The added value that local, community-based organisations can bring to contracts

Yesterday in a post, I described as “brave” the decision of commissioners in Brighton and Hove to award contracts for substance misuse and rough sleeping services to organisations from outside the City. The word ‘brave’ was used to convey the idea of a step into the unknown.  The previous provider of both these contracts (not BHT) is a well-established and respected organisation with good local knowledge, relationships, infrastructure and commitment.

Time will tell whether the decisions of the commissioners were the right ones, particularly relating to rough sleeping where an expectation of a 20% year on year reduction in the number of rough sleepers is built into the contract. With the numbers on the street increasing, achieving that target, at least in year 1, appears to be challenging.

I don’t make special pleading for contracts to be awarded to local organisations because BHT is local, but because of the added value that ‘buying local’ brings.

The City Council, for example, should recognise that, notwithstanding a recent improvement in its standing with the public, it enjoys comparatively low levels of confidence compared to charities and community-based organisations. The Council should do more to validate the role played by charities and other community groups (which after the Fire and Rescue Service enjoys the highest levels of support/confidence of the public).  The City Council should ensure that locally-based organisations are supported, not least because of the added value they bring by their local infrastructures, local knowledge, long-term commitment to the area, and established relationships.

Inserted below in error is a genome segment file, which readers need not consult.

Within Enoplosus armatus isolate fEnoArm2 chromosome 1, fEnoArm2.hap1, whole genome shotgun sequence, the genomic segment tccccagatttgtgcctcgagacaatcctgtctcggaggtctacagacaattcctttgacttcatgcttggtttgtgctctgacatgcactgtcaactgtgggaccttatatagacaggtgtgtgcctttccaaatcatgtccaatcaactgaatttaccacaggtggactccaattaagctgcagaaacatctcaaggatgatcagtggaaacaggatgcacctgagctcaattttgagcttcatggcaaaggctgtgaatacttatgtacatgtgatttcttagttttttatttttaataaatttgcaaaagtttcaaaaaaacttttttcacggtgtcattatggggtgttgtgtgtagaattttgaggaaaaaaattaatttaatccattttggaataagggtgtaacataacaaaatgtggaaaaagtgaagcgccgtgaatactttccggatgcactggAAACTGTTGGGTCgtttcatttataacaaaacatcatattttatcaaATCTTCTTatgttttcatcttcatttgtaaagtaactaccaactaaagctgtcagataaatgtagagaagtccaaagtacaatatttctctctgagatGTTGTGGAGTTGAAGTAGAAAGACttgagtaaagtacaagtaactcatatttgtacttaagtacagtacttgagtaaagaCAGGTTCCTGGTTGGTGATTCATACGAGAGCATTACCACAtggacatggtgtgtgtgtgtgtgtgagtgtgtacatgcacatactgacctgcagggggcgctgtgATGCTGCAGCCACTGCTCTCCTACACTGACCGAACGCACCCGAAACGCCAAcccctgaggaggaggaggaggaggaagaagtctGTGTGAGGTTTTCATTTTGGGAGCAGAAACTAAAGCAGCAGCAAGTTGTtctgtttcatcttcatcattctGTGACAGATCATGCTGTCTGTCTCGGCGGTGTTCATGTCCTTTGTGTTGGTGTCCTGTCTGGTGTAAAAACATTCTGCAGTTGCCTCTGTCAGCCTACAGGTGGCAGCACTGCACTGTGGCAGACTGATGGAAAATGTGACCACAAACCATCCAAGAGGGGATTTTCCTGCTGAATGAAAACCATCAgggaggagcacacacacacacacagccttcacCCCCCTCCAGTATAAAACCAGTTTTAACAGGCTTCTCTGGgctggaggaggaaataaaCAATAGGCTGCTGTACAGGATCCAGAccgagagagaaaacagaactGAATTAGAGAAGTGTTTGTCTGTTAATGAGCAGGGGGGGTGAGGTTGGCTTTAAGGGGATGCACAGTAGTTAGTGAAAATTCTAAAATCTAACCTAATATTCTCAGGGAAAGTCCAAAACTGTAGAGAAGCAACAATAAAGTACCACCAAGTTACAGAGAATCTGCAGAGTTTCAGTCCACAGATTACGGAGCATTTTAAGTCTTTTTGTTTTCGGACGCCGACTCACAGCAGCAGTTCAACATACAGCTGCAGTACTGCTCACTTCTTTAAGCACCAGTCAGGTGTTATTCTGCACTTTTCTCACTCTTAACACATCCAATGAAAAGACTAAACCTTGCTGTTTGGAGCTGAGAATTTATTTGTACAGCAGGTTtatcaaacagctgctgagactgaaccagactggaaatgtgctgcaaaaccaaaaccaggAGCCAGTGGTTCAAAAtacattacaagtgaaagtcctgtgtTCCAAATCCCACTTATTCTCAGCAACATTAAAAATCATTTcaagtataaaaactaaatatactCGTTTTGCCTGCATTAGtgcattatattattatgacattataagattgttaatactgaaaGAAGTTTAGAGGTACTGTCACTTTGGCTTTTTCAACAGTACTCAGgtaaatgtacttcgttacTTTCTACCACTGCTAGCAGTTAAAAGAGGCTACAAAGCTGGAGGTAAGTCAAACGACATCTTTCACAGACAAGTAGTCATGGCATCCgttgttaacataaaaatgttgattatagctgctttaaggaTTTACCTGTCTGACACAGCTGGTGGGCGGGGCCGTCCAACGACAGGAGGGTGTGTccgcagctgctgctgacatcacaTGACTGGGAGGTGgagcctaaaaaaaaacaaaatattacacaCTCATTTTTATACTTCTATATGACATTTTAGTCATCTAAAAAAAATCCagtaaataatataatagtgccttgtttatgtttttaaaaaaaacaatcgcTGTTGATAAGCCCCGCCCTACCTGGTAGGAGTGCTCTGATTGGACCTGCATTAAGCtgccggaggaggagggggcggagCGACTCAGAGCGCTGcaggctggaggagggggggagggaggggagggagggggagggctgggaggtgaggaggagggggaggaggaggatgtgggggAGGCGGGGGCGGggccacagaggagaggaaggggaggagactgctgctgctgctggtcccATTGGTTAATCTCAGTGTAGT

There is some excellent commissioning locally, some not so. It works at its best when commissioners work in partnership with the charity and community sector, respecting our expertise and experience.  For our part, we have to accept and adapt so that we can deliver the strategic objectives to which the commissioners are working.  The commissioners, in turn, should leave it to providers to decide how we will deliver contracts and those strategic objectives.

BHT has, itself, moved into new areas of work over the years. The words ‘Brighton’ and ‘Housing’ in our name hasn’t always been welcomed when we began, for example, to deliver an adult education project outside Brighton.  But we have been very careful to engage and work with others well established in these localities, and we have not waded in with our size 12’s pretending that we rule the roost or know best.

By all means, commissioners should select the best organisation to deliver a contract, but that judgement should be based on more than price, and should give due consideration to social value including local infrastructure, local knowledge, long-term commitment to the area, and established relationships. These things take years to establish.  This added value might not always be delivered by those attracted to the area by relatively short-term contracts.


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